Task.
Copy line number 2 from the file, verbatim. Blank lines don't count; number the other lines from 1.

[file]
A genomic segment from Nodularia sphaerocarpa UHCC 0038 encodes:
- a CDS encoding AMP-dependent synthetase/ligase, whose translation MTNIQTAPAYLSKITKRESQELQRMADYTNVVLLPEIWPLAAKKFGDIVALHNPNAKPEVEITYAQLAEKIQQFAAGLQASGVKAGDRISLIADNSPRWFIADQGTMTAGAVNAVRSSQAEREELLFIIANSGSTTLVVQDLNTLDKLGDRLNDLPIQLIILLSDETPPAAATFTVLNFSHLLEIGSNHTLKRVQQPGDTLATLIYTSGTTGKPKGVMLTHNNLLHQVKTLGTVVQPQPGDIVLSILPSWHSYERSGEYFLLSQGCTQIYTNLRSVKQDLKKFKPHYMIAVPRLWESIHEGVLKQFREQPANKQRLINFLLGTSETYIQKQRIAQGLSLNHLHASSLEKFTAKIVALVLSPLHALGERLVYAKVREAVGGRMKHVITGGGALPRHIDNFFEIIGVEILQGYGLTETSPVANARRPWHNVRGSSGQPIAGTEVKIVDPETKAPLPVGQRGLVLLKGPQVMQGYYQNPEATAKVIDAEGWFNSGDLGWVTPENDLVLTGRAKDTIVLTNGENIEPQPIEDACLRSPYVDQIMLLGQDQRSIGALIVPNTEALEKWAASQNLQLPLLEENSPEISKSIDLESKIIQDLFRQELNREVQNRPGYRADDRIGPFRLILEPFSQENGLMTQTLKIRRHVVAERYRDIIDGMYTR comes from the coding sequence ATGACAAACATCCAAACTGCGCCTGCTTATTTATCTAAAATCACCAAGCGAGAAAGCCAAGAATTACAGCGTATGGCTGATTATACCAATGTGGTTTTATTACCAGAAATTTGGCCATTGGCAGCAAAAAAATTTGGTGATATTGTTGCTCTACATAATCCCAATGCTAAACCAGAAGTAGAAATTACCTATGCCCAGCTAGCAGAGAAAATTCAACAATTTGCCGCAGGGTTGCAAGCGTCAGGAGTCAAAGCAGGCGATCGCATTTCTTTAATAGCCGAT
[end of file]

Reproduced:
- a CDS encoding AMP-dependent synthetase/ligase, whose translation MTNIQTAPAYLSKITKRESQELQRMADYTNVVLLPEIWPLAAKKFGDIVALHNPNAKPEVEITYAQLAEKIQQFAAGLQASGVKAGDRISLIADNSPRWFIADQGTMTAGAVNAVRSSQAEREELLFIIANSGSTTLVVQDLNTLDKLGDRLNDLPIQLIILLSDETPPAAATFTVLNFSHLLEIGSNHTLKRVQQPGDTLATLIYTSGTTGKPKGVMLTHNNLLHQVKTLGTVVQPQPGDIVLSILPSWHSYERSGEYFLLSQGCTQIYTNLRSVKQDLKKFKPHYMIAVPRLWESIHEGVLKQFREQPANKQRLINFLLGTSETYIQKQRIAQGLSLNHLHASSLEKFTAKIVALVLSPLHALGERLVYAKVREAVGGRMKHVITGGGALPRHIDNFFEIIGVEILQGYGLTETSPVANARRPWHNVRGSSGQPIAGTEVKIVDPETKAPLPVGQRGLVLLKGPQVMQGYYQNPEATAKVIDAEGWFNSGDLGWVTPENDLVLTGRAKDTIVLTNGENIEPQPIEDACLRSPYVDQIMLLGQDQRSIGALIVPNTEALEKWAASQNLQLPLLEENSPEISKSIDLESKIIQDLFRQELNREVQNRPGYRADDRIGPFRLILEPFSQENGLMTQTLKIRRHVVAERYRDIIDGMYTR comes from the coding sequence ATGACAAACATCCAAACTGCGCCTGCTTATTTATCTAAAATCACCAAGCGAGAAAGCCAAGAATTACAGCGTATGGCTGATTATACCAATGTGGTTTTATTACCAGAAATTTGGCCATTGGCAGCAAAAAAATTTGGTGATATTGTTGCTCTACATAATCCCAATGCTAAACCAGAAGTAGAAATTACCTATGCCCAGCTAGCAGAGAAAATTCAACAATTTGCCGCAGGGTTGCAAGCGTCAGGAGTCAAAGCAGGCGATCGCATTTCTTTAATAGCCGAT